Circadian rhythm of spontaneous locomotor activity in the bed bug, Cimex lectularius L.

Alvaro Romero, Michael F. Potter, Kenneth F. Haynes

Research output: Contribution to journalArticlepeer-review

50 Scopus citations

Abstract

Bed bugs must avoid detection when finding hosts and returning to hidden harborages. Their stealthy habits include foraging when hosts are asleep. Characteristics of spontaneous locomotor activity rhythm of bed bugs with different feeding histories were studied. In the absence of host stimuli, adults and nymphs were much more active in the dark than in the light. The onset of activity in the scotophase commenced soon after lights-off. The free-running period (τ) for all stages was longer in continuous darkness (DD) than in continuous light (LL). The lengthening of τ in DD is an exception for the circadian rule that predicts the opposite in nocturnal animals. Activity in all stages was entrained to reverse L:D regimes within four cycles. Short-term starved adults moved more frequently than recently fed adults. While bed bugs can survive for a year or more without a blood meal, we observed a reduction in activity in insects held for five weeks without food. We suggest that bed bugs make a transition to host-stimulus dependent searching when host presence is not predictable. Such a strategy would enable bed bugs to maximize reproduction when resources are abundant and save energy when resources are scarce.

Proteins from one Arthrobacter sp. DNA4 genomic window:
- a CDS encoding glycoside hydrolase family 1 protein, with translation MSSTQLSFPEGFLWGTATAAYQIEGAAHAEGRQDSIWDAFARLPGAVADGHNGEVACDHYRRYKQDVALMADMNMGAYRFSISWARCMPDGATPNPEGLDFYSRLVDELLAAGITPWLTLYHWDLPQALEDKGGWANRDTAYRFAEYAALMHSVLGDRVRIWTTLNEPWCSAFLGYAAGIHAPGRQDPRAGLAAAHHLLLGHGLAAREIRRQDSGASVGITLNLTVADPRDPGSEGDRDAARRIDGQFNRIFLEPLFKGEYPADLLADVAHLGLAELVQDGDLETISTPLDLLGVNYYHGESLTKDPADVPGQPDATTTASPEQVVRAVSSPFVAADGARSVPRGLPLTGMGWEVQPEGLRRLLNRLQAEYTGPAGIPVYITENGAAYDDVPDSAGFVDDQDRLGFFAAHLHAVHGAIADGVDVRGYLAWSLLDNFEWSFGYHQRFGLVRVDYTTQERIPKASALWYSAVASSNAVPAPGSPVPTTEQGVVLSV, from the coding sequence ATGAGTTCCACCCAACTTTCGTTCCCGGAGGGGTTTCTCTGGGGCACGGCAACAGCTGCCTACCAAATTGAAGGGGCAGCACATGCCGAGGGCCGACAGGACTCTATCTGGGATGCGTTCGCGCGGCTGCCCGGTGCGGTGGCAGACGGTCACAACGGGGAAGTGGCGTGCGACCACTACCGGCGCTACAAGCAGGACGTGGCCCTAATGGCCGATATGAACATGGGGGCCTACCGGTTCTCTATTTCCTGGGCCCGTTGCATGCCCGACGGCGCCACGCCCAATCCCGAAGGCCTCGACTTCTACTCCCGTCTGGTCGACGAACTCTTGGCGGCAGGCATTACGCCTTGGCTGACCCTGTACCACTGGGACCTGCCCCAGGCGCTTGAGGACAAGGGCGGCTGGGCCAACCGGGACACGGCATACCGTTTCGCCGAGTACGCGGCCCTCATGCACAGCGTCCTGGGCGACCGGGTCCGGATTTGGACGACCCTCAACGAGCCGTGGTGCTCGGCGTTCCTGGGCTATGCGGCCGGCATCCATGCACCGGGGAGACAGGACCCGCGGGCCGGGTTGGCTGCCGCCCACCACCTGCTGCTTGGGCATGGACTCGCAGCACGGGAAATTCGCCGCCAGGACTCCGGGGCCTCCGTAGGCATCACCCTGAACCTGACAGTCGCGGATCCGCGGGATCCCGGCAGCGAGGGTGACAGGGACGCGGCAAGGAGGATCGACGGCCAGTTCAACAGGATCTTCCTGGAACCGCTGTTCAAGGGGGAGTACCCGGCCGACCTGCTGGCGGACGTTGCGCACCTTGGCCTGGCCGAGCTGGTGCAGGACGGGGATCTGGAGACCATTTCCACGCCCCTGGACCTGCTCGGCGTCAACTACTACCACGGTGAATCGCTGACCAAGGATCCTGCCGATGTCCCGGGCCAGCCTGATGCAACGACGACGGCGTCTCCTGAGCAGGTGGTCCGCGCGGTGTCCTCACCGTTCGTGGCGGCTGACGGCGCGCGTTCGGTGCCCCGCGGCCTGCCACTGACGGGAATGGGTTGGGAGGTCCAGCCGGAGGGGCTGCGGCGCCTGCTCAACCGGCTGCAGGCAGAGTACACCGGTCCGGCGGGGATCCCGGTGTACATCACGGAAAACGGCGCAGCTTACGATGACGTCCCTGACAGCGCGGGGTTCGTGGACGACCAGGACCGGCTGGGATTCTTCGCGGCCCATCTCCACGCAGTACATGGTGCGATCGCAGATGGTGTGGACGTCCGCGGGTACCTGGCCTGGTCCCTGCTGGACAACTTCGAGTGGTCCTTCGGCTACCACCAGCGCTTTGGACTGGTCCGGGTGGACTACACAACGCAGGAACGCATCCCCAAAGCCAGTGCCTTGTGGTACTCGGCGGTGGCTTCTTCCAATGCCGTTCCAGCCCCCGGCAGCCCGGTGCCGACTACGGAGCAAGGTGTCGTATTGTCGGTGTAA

Original languageEnglish
Pages (from-to)1516-1522
Number of pages7
JournalJournal of Insect Physiology
Volume56
Issue number11
DOIs
StatePublished - Nov 2010

Bibliographical note

Funding Information:
We thank Shelby Stamper and Sarah Sams for their technical support. A.R. was supported by an Urban Entomology Research Fellowship from the University of Kentucky, Department of Entomology . This research was supported by the Kentucky Pest Management Association and the Kentucky Agricultural Experiment Station .

Keywords

  • Circadian rhythms
  • Free-running periods
  • Locomotor activity
  • Movement
  • Periodicity

ASJC Scopus subject areas

  • Physiology
  • Insect Science

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